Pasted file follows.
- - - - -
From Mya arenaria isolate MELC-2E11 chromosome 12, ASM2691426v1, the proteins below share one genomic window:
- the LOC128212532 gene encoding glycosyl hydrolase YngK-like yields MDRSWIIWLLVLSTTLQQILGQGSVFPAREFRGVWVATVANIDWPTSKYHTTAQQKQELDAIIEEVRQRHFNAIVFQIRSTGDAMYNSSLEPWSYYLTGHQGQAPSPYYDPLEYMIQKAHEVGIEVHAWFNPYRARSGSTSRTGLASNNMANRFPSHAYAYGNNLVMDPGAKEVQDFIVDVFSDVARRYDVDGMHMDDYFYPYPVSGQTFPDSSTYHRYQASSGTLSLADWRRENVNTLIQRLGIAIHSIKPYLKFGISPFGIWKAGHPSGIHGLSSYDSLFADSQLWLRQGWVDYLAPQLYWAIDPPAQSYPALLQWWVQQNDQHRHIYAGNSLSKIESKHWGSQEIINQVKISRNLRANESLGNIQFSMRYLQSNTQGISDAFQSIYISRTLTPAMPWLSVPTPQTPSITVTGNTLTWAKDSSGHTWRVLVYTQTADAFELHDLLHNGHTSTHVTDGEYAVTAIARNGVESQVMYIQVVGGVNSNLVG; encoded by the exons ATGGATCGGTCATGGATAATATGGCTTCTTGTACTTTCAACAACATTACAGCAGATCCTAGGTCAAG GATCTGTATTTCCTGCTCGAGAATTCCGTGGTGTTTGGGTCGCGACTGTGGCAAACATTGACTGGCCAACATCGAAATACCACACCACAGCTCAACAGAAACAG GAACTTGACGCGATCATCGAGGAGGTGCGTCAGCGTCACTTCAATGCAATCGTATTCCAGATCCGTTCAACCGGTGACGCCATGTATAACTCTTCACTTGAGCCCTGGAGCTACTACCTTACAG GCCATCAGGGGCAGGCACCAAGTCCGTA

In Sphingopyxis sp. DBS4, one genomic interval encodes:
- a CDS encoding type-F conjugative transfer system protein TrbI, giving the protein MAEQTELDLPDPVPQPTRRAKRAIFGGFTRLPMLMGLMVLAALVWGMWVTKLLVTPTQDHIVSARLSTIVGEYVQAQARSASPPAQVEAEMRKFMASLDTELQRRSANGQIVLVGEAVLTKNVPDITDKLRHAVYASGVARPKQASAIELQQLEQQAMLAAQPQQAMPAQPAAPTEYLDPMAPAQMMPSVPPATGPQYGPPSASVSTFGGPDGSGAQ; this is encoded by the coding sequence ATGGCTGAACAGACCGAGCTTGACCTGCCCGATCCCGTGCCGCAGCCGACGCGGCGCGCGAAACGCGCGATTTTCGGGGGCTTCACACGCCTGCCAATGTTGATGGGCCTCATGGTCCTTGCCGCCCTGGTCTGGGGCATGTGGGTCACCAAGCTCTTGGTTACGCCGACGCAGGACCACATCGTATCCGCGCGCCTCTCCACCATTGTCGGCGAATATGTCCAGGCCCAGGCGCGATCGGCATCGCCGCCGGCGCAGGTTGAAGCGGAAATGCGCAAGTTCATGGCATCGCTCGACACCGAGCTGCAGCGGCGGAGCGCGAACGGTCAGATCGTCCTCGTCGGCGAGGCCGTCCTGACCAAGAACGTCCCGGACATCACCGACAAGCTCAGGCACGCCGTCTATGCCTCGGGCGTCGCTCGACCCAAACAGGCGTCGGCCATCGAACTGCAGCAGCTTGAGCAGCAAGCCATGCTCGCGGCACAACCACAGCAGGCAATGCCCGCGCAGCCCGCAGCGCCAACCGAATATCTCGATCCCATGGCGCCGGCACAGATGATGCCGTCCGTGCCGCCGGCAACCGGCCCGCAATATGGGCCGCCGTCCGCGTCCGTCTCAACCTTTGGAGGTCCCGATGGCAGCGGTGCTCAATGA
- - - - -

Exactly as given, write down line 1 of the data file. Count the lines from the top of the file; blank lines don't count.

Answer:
From Mya arenaria isolate MELC-2E11 chromosome 12, ASM2691426v1, the proteins below share one genomic window: